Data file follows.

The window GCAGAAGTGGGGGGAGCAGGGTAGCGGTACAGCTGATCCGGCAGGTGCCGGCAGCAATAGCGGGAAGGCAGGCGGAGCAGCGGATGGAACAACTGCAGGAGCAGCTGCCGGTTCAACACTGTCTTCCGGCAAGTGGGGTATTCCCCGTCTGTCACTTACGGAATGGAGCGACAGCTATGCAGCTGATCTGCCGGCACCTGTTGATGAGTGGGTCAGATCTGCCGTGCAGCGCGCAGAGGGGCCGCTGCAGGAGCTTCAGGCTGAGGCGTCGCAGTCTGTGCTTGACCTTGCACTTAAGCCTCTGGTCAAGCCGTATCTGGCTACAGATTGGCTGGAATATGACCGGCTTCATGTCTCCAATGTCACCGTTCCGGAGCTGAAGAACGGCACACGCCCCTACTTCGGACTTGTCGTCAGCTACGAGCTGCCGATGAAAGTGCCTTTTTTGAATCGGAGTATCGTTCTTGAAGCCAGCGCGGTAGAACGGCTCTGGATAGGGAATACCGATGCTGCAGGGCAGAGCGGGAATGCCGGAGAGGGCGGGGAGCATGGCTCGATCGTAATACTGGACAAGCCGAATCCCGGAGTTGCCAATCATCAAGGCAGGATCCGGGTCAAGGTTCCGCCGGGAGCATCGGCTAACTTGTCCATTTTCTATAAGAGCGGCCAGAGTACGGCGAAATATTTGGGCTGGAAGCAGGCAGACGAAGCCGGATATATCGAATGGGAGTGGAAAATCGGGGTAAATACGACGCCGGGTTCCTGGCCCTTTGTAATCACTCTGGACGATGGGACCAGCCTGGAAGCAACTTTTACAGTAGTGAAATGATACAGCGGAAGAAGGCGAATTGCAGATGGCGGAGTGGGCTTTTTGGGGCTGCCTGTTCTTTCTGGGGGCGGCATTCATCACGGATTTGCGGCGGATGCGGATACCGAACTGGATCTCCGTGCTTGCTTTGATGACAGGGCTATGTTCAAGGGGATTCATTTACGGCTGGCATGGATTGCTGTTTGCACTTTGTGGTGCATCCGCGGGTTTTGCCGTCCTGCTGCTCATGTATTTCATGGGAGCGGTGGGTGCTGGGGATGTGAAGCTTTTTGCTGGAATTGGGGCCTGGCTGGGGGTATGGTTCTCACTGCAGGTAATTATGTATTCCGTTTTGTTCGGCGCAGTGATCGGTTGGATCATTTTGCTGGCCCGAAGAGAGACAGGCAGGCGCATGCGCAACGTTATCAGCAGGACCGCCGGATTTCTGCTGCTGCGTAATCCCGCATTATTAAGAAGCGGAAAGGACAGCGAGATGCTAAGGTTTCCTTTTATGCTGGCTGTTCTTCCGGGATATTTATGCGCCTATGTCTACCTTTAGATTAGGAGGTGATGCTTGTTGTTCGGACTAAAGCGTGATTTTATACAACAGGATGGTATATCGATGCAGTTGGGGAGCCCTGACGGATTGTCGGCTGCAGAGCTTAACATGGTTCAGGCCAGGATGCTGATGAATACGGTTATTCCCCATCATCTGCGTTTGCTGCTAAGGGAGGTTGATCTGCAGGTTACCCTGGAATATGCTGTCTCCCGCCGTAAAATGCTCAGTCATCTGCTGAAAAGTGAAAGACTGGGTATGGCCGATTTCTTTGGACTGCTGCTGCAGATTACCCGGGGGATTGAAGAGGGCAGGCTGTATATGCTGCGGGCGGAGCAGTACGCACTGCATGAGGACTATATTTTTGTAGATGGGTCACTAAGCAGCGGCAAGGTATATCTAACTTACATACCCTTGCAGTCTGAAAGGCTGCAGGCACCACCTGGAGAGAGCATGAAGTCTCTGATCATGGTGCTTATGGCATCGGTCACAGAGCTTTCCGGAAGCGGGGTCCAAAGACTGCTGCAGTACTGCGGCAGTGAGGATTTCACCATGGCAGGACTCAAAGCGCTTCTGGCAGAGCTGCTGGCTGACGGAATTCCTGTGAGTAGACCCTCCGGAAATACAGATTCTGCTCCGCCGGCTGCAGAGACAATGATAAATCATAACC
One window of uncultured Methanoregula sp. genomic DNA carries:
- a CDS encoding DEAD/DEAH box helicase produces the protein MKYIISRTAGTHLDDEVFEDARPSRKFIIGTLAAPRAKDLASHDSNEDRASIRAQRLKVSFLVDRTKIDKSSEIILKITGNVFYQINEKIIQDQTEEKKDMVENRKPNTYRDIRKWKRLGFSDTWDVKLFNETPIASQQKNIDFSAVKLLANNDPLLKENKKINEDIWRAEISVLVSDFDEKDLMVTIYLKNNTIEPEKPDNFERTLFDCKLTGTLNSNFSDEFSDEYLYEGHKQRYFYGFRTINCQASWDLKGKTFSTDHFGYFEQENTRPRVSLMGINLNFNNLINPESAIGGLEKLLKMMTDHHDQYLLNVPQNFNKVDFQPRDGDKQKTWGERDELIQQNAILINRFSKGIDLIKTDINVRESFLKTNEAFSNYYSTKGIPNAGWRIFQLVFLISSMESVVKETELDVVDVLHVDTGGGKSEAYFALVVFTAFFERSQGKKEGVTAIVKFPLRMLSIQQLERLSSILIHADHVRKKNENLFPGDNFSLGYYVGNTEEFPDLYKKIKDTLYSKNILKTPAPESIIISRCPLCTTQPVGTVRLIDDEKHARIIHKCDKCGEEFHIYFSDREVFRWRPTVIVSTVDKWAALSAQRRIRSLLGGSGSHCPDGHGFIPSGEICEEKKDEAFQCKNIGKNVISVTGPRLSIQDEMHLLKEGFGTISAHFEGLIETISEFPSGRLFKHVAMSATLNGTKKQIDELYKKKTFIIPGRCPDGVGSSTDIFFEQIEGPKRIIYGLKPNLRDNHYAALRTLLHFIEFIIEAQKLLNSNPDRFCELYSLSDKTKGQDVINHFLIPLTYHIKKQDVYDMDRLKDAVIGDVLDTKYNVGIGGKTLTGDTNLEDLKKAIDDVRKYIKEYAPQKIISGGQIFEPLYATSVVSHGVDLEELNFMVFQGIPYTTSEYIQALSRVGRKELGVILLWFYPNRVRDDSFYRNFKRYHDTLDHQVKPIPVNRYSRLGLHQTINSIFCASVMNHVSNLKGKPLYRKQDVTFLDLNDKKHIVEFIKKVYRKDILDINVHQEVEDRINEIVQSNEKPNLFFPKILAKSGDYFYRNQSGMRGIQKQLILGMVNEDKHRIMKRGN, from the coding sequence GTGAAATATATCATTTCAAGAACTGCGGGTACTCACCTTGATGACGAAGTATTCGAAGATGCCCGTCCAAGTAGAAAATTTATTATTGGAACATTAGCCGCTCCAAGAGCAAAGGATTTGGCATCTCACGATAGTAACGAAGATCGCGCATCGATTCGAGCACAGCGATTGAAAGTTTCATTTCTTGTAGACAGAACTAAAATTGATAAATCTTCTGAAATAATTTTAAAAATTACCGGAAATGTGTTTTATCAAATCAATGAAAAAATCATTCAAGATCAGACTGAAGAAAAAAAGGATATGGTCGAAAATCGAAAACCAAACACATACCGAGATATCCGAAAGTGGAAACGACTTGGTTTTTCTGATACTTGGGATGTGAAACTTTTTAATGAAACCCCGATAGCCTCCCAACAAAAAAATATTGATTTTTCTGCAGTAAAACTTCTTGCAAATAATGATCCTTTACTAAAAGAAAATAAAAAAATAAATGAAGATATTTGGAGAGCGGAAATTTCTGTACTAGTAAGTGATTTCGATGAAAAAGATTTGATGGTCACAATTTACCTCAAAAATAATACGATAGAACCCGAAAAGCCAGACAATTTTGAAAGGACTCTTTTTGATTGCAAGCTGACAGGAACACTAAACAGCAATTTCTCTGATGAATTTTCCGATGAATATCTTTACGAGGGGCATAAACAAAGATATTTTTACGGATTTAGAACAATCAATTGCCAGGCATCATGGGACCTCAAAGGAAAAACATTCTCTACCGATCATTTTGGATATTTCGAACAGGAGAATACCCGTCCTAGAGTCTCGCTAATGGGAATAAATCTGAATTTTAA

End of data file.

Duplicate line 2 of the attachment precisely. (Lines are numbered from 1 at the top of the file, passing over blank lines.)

One window of uncultured Methanoregula sp. genomic DNA carries: